Now, to tell you the truth, we’re pretty happy with Dar’s iPad. He’s made remarkable strides with that and the proloquo2qo system. One measure of this is his school; at the start of the year, they kind of blew off his iPad as irrelevant to the work they were doing, but now they make a point of starting every day by getting it from his backpack. And he’s getting better with “I feel” icons lately. Not perfect, but better.
We don’t allow any other apps on his iPad. We don’t allow ourselves or Dar’s brother to play with it; it’s exclusively dedicated to Dar’s communication. Having said that, I can see room for improvement. I would love for him to text me his thoughts from anywhere. Let’s keep going in the article.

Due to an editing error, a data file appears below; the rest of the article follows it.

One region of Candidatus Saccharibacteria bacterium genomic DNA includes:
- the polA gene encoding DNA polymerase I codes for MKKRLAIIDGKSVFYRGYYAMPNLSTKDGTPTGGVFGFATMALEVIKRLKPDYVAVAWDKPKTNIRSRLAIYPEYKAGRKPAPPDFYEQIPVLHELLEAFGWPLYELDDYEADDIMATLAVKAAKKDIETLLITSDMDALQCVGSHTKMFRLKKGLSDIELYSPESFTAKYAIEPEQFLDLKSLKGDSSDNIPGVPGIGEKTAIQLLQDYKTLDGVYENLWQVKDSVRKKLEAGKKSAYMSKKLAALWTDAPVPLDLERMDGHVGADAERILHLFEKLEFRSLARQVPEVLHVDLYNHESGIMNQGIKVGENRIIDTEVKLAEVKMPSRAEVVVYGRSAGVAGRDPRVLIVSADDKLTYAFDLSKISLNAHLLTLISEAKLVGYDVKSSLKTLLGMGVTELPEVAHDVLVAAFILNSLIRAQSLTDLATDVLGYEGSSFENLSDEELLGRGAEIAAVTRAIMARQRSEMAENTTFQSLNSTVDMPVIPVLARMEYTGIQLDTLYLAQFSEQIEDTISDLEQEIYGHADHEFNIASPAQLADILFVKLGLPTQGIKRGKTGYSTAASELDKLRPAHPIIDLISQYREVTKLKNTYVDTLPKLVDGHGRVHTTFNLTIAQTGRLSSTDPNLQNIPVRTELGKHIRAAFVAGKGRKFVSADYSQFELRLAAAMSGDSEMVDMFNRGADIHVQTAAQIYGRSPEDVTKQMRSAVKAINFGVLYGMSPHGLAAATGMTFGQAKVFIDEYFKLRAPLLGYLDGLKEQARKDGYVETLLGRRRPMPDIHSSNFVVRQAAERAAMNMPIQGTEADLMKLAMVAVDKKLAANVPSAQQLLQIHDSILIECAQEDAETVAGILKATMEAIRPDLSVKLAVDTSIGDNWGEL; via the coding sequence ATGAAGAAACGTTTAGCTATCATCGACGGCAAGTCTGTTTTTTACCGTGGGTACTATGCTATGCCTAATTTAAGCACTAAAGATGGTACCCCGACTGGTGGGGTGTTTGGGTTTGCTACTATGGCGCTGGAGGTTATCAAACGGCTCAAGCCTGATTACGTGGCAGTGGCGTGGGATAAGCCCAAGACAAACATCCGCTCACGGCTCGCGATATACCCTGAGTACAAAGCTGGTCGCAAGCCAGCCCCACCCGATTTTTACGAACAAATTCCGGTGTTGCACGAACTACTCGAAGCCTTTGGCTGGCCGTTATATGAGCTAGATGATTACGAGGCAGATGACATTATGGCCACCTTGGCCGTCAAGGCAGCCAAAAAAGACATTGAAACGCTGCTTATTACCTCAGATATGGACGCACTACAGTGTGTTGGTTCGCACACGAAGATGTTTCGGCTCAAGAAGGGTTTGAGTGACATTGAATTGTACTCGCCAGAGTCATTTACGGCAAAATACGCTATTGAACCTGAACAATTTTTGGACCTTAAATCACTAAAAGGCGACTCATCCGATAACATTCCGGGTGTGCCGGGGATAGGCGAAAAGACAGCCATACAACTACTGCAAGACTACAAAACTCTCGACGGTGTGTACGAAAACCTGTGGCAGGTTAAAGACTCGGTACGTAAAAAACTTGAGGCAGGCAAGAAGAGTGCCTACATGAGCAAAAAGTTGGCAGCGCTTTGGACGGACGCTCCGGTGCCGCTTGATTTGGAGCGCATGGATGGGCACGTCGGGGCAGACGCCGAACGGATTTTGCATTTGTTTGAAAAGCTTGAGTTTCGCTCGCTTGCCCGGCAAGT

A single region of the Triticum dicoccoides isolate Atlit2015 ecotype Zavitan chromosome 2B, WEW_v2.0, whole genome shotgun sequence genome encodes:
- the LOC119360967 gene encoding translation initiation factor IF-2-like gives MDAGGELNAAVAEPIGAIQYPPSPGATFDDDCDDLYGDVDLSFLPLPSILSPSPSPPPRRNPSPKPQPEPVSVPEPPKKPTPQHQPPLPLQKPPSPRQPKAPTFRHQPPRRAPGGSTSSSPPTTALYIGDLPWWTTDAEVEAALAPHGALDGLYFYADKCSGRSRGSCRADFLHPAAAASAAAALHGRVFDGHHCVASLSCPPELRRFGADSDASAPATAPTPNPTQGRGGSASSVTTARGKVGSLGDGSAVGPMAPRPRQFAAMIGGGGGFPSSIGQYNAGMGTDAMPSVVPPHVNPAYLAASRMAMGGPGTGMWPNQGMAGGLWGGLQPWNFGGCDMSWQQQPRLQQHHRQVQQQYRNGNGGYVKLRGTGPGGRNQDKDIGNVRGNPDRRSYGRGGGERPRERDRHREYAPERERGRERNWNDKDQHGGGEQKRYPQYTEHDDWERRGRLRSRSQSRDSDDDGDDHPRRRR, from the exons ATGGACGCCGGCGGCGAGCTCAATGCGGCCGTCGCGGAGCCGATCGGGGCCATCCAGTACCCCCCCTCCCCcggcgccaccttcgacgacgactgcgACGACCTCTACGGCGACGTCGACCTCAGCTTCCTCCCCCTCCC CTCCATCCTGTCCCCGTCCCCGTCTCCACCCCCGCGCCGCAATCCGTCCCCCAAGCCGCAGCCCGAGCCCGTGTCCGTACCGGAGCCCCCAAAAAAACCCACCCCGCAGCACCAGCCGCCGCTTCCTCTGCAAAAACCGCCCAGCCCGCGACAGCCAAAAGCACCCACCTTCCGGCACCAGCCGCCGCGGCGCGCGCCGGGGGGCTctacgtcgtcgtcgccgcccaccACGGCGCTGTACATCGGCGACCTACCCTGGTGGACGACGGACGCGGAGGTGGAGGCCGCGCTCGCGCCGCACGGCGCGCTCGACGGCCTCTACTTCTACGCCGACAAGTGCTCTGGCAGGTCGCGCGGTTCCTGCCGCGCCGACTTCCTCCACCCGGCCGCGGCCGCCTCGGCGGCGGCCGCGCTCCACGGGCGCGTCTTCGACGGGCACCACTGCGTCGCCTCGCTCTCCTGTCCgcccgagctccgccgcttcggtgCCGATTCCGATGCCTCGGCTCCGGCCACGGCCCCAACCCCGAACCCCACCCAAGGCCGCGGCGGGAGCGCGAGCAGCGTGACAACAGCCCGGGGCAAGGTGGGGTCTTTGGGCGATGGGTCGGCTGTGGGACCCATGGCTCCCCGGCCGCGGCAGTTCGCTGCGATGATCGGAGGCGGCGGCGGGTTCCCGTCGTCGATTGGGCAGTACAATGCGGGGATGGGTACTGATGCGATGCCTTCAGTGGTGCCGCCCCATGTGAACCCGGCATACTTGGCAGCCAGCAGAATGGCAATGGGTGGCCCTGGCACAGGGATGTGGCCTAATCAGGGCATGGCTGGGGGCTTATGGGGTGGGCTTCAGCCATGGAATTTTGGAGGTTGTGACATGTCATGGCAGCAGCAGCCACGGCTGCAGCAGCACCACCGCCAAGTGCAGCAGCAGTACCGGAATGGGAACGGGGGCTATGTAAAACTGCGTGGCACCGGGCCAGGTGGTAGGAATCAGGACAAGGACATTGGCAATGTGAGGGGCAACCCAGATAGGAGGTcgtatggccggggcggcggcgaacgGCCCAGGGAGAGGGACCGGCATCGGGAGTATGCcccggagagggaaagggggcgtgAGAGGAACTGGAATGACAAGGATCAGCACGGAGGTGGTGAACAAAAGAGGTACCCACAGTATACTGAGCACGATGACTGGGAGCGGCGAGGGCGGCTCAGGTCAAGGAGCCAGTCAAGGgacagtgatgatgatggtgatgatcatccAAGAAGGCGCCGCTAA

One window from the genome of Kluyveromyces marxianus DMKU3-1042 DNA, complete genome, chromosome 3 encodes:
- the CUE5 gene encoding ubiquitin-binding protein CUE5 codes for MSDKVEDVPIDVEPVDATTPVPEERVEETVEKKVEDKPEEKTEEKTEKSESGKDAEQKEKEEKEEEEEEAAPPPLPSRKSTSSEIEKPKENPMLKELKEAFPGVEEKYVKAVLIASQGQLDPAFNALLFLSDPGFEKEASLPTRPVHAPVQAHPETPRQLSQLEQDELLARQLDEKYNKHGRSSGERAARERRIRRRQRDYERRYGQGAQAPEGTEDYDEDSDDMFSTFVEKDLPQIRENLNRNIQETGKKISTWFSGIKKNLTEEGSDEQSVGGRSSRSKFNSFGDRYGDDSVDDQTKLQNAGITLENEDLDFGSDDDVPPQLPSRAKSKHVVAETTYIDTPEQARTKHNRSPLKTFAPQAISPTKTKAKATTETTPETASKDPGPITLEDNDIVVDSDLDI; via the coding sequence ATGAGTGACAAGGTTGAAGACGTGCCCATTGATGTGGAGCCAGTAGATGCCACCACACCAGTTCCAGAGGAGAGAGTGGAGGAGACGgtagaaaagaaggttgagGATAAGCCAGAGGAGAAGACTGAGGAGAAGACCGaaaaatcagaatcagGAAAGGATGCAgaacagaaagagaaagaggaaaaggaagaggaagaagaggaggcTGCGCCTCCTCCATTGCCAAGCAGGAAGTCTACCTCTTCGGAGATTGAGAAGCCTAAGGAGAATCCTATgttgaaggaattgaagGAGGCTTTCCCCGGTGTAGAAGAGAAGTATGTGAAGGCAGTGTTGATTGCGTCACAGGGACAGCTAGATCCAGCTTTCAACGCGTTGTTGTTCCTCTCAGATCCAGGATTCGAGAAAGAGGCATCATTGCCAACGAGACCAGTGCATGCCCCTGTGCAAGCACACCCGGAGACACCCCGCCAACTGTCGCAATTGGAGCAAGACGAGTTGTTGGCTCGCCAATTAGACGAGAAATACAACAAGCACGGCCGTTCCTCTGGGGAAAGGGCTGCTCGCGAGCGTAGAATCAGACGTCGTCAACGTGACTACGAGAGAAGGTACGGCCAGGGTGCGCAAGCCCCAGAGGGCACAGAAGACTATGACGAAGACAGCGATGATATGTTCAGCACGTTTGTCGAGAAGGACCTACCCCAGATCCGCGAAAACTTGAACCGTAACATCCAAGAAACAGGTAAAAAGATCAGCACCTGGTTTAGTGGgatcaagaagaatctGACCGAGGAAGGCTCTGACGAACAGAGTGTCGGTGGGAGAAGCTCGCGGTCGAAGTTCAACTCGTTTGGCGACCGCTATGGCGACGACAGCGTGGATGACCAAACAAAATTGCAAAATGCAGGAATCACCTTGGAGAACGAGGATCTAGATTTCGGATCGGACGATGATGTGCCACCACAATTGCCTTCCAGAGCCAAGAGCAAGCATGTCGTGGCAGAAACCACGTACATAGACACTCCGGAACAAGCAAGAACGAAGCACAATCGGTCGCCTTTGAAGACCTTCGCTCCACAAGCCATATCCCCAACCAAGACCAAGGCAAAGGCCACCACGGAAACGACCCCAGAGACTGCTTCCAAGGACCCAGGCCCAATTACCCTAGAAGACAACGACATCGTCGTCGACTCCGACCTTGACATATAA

Although Tippy Talk has primarily been used and tested as an aid to those with autism, the technology can potentially be used to facilitate a wide range of verbal or communicative disabilities such as Parkinson’s disease, Motor Neuron Disease (MND), stroke, dementia amongst many others.
Over the summer months, Tippy Talk has received some well-deserved media coverage and Laffan received many accolades for his device, most notably the prestigious Engineers Ireland Student Entrepreneur of the Year award. When asked if he anticipated the reaction he received, he laughed “No, hadn’t a clue. That’s the honest to God truth, I hadn’t a clue. It was just an idea I had for my Final Year Project… I was studying the Industrial Technology, and I had a need at home that needed to be met for Sadie so it was just a spur of the moment thing.”